- Published on 09 February 2022
In a new Colloquium published in EPJB, S. Biswas (Universidad de Guadalajara, Mexico) and F. Leyvraz (Universidad Nacional Autónoma de México, Mexico) review several related systems. In the simplest, all particles move in a straight line at constant velocity in one dimension, and upon meeting, irreversibly react to an inert species. The simplest approach to such systems involves the “law of mass action” which leads, for large times, to a concentration decay of 1/t. The model described above for which all particles move with two possible distinct velocities only, has been solved exactly. In this case, it is shown that the concentration decay goes as t-1/2, so that the law of mass action is strongly violated.
If the particles diffuse on the line, again the model can be solved. The law for the concentration decay at large times is also t-1/2. However if these two features are combined, novel effects arise. Let the particles diffuses with a fixed bias, which can be positive or negative with probability 1/2. Then the concentration decay rate is t-3/4, faster than in either of the pure cases. Even more intricate behavior arises if we allow asymmetric distributions for the drifts : if we allow the possibility of a small imbalance between the number of particles with positive and with negative drift, we obtain three different decay laws: initially we have t-3/4, then we have a period in which the surviving particles have the same drift, but the concentration decays according to a new exponent, t-1/4. Finally, once all structure is eliminated, we have the decay of t-1/2 as for a diffusing system.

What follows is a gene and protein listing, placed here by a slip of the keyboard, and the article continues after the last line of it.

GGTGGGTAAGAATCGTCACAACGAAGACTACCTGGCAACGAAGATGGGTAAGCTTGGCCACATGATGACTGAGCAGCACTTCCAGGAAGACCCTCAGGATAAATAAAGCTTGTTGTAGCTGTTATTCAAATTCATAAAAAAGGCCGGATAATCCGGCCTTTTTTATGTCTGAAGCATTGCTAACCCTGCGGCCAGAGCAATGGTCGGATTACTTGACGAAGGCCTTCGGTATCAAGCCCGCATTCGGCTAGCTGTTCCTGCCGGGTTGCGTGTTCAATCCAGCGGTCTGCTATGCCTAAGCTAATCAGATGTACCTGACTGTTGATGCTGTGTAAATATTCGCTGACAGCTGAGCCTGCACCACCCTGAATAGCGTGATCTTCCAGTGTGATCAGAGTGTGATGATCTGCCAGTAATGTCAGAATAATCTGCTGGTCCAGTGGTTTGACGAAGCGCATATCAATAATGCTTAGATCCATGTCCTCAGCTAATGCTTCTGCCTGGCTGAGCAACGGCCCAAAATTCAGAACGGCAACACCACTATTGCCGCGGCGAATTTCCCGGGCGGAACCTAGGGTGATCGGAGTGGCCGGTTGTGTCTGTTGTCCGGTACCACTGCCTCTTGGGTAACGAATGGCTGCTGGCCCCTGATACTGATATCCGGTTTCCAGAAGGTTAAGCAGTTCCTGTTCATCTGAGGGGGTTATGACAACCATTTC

Soham Biswas and Francois Leyvraz (2021), Ballistic annihilation in one dimension: a critical review,
European Physical Journal B 94:240, DOI: 10.1140/epjb/s10051-021-00258-w